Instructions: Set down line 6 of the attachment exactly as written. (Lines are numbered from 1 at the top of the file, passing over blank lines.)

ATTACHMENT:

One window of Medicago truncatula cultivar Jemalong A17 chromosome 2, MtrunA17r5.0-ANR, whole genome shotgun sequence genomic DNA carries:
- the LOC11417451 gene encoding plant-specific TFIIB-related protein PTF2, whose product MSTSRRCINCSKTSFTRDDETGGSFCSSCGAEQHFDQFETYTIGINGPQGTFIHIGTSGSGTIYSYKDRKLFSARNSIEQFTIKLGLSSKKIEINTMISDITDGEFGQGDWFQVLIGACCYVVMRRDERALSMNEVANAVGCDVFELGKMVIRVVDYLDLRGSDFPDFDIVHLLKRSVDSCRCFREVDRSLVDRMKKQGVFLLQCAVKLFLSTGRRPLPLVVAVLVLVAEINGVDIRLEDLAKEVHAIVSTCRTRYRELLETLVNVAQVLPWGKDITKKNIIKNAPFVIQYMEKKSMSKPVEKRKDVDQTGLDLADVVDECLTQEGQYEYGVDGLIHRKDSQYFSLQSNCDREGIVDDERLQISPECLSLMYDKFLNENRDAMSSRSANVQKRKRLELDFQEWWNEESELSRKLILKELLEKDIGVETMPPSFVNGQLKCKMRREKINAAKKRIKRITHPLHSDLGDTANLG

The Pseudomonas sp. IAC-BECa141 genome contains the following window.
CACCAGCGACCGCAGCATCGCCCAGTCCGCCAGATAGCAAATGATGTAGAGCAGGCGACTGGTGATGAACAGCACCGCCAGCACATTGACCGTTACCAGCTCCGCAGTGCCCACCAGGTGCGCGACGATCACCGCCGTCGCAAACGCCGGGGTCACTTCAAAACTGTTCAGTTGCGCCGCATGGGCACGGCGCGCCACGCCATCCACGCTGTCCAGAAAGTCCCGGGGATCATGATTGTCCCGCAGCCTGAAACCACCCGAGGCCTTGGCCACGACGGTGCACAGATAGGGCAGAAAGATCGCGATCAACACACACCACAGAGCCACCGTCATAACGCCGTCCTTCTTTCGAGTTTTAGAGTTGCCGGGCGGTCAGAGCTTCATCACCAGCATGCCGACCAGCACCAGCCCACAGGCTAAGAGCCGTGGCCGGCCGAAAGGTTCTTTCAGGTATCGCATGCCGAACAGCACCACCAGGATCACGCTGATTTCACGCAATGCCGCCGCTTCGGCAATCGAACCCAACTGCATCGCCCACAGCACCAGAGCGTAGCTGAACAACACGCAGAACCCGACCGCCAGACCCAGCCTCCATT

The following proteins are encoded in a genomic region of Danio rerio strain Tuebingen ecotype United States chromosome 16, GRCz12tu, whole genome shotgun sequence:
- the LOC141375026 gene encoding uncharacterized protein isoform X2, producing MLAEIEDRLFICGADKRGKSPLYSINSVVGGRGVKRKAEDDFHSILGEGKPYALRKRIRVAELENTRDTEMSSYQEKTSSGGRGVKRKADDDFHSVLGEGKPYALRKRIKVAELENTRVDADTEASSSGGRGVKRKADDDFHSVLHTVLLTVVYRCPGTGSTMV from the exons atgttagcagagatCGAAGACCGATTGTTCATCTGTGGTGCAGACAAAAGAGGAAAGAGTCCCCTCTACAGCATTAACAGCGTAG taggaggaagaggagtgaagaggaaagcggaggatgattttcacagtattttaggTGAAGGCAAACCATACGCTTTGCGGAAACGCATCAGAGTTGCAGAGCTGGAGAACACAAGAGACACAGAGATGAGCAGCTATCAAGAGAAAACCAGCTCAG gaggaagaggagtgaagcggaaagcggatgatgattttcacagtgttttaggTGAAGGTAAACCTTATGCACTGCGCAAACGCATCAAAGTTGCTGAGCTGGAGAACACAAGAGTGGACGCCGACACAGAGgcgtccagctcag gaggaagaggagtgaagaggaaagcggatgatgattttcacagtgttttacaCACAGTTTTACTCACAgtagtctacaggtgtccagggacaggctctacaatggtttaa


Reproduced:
- the LOC141375026 gene encoding uncharacterized protein isoform X2, producing MLAEIEDRLFICGADKRGKSPLYSINSVVGGRGVKRKAEDDFHSILGEGKPYALRKRIRVAELENTRDTEMSSYQEKTSSGGRGVKRKADDDFHSVLGEGKPYALRKRIKVAELENTRVDADTEASSSGGRGVKRKADDDFHSVLHTVLLTVVYRCPGTGSTMV from the exons atgttagcagagatCGAAGACCGATTGTTCATCTGTGGTGCAGACAAAAGAGGAAAGAGTCCCCTCTACAGCATTAACAGCGTAG taggaggaagaggagtgaagaggaaagcggaggatgattttcacagtattttaggTGAAGGCAAACCATACGCTTTGCGGAAACGCATCAGAGTTGCAGAGCTGGAGAACACAAGAGACACAGAGATGAGCAGCTATCAAGAGAAAACCAGCTCAG gaggaagaggagtgaagcggaaagcggatgatgattttcacagtgttttaggTGAAGGTAAACCTTATGCACTGCGCAAACGCATCAAAGTTGCTGAGCTGGAGAACACAAGAGTGGACGCCGACACAGAGgcgtccagctcag gaggaagaggagtgaagaggaaagcggatgatgattttcacagtgttttacaCACAGTTTTACTCACAgtagtctacaggtgtccagggacaggctctacaatggtttaa